The first origins of temporary tattoos: hand-painted knees


History of temporary tattoo

According to the Tattoo Archive, the origins of temporary tattoos have faded over time. Cracker Jack began manufacturing their now famous “One Price in Every Box” line in 1912, but it’s unclear when the company first started including ink. Temporary tattoos didn’t really take off until the 1950s, and the first ones were done with food coloring and quickly washed off. The temporary tattoos on plastic sheets that we are all familiar with weren’t invented until the 3M company created the technology in the 1980s. Could it then be that flappers were the first precursor to tattoos? Temporary as we know them?

Don’t forget the henna

The answer is that it is certainly possible that flappers influenced the trend of temporary tattoos in the western world! However, it is important to note that the firstalready the temporary tattoos were probably henna or Mehdi art. This art form has a long history of cultural and personal expression for people in Egypt, Pakistan, India, Africa, the Middle East and more. But it didn’t become popular in the United States until the 1990s!

Traditional henna

“Henna Tattoo” by Tela Chhe is licensed under CC BY 2.0

Dramatic flapper makeup

Women were getting tired of being Gibson Girls, those idealized versions of women with hair piled high on their heads and dresses reaching down to the floor. With the recent end of the First World War, the Roaring Twenties saw an explosion of the desire of women to get rid of their delicate and reserved characters and celebrate life! The era of jazz began and clubs were filled with a Gatsby buzz. While the term flapper was originally an insult to a woman’s modesty, independent women have adopted it. The flappers donned dramatic dark makeup, defined their lips, and cut their long locks.

Roll your knees

It’s hard to imagine a time when showing off your ankles was sassy, ​​but in the era of flappers, the hem of skirts and dresses only reached calf length. Kneeling was not a common sight, so dancers would put blush or rouge on their knees. When they kicked up their hem, all eyes turned to the pink knees for a moment.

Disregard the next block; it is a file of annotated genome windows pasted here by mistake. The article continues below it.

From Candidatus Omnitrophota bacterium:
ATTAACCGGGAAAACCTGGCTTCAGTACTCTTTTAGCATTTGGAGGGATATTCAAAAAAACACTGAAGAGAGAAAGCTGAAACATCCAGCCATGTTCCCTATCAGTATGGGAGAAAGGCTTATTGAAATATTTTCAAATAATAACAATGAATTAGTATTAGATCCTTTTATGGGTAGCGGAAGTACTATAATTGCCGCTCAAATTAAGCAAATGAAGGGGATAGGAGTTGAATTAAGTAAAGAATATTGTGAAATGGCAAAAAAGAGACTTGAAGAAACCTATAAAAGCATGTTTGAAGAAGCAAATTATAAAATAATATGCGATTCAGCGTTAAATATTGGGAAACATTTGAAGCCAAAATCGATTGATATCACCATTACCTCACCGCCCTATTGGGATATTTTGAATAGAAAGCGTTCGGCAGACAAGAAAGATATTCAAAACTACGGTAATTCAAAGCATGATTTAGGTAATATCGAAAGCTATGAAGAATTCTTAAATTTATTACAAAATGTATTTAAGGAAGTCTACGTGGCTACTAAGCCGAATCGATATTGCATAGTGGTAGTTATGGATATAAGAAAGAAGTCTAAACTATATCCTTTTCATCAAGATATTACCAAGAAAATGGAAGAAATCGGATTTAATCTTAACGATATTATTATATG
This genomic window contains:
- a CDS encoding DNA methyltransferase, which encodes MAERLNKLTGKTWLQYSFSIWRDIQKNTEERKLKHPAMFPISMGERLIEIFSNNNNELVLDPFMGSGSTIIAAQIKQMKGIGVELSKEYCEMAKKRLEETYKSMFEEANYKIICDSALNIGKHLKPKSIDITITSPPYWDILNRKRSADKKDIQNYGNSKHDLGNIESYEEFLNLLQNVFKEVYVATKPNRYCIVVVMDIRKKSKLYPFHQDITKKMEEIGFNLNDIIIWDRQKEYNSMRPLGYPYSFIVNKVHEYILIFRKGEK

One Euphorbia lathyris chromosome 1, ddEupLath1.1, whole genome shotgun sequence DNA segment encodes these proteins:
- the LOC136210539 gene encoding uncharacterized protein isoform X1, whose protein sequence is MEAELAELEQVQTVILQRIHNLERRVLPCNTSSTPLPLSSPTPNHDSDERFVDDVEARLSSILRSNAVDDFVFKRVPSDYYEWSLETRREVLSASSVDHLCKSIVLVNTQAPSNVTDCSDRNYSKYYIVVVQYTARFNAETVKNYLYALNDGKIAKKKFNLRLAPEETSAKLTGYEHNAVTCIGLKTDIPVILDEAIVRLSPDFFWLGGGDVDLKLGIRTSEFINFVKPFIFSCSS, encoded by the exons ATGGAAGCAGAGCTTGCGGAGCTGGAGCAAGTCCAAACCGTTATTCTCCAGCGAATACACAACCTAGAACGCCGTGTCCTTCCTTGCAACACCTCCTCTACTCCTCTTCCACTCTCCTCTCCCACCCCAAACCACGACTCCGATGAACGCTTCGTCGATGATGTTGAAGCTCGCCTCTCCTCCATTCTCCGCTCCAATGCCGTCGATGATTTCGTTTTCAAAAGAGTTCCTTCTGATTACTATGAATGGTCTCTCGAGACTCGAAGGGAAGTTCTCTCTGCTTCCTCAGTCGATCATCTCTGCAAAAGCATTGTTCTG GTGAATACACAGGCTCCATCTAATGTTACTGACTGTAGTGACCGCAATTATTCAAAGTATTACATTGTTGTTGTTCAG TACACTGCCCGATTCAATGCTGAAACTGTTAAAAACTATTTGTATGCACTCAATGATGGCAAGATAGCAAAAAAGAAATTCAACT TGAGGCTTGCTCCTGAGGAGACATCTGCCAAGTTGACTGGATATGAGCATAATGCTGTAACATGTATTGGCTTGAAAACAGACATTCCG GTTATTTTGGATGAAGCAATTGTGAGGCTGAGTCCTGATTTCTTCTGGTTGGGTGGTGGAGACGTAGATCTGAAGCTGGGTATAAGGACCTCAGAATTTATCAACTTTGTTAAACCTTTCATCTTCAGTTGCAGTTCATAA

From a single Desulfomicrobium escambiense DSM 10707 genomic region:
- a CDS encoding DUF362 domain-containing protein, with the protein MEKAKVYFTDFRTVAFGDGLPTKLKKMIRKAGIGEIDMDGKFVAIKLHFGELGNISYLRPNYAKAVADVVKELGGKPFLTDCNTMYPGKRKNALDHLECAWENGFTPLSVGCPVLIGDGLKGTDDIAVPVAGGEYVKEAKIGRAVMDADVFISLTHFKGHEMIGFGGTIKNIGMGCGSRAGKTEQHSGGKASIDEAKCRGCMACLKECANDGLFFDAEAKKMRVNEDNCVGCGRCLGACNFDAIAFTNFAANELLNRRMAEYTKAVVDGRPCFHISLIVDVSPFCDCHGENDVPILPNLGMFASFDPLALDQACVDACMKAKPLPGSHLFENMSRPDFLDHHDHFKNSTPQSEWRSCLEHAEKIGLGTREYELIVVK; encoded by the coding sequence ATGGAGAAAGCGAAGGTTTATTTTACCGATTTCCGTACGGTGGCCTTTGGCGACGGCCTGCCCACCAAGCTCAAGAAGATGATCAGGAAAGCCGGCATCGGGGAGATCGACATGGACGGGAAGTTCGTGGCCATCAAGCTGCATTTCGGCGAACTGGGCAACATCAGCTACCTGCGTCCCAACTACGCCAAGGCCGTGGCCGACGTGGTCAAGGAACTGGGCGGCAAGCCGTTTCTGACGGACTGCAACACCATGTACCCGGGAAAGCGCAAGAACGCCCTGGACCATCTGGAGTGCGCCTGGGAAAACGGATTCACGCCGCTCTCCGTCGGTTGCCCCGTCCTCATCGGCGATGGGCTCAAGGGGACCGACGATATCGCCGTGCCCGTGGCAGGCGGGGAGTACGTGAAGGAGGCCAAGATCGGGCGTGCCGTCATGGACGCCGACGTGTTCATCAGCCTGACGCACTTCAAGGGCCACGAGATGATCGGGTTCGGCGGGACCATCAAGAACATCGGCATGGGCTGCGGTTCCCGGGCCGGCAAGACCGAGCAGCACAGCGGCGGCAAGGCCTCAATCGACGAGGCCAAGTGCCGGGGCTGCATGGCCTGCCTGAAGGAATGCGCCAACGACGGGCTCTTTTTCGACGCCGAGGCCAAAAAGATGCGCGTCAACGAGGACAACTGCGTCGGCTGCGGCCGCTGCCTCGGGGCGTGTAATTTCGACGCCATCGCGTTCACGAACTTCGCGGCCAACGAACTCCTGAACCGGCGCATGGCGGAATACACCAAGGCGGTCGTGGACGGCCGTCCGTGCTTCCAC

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Painted limpets

Women stopped wearing garters to hold their tights and instead started pulling them down below the knee. With a shorter hem and a blank kneecap, flappers began to paint pictures on their legs. Some have used makeup, but many have used paint and even brought in artists to help them. They adorned their knees with flowers, portraits of their boyfriends or detailed landscape scenes.

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Most older men and women thought the trend was immature or too provocative. Interviewed for a 1966 Maryland newspaper titled “The News,” a man named James A. Rice said cosmetic knees were “more childish than anything.” Another man said, “I like to see simple legs. But rebellious teens also joined in the fun. Members of a Baltimore high school basketball team were nearly kicked out for painting portraits of their boyfriends on one knee and a picture of a flapper on the other to bring them luck in a game .

Knees on sight

Temporary tattoos were sold on sheets in the 1950s, and right after that the painted knee trend had another resurgence in the 1960s. Famous makeup brands began selling kits to create you- even knee art, like Fabergé’s “Madcap Kneesies for on the View Knees”. This lesser-known trend of knee painting with detailed tattoo-like images, fun flowers, portraits, and even depictions of boxers may well have helped spark interest in temporary tattoos as we have them. think today.

By Kelsey Roslin, contributor for


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Source: The Early Origins of Temporary Tattoos: Hand Painted Knees


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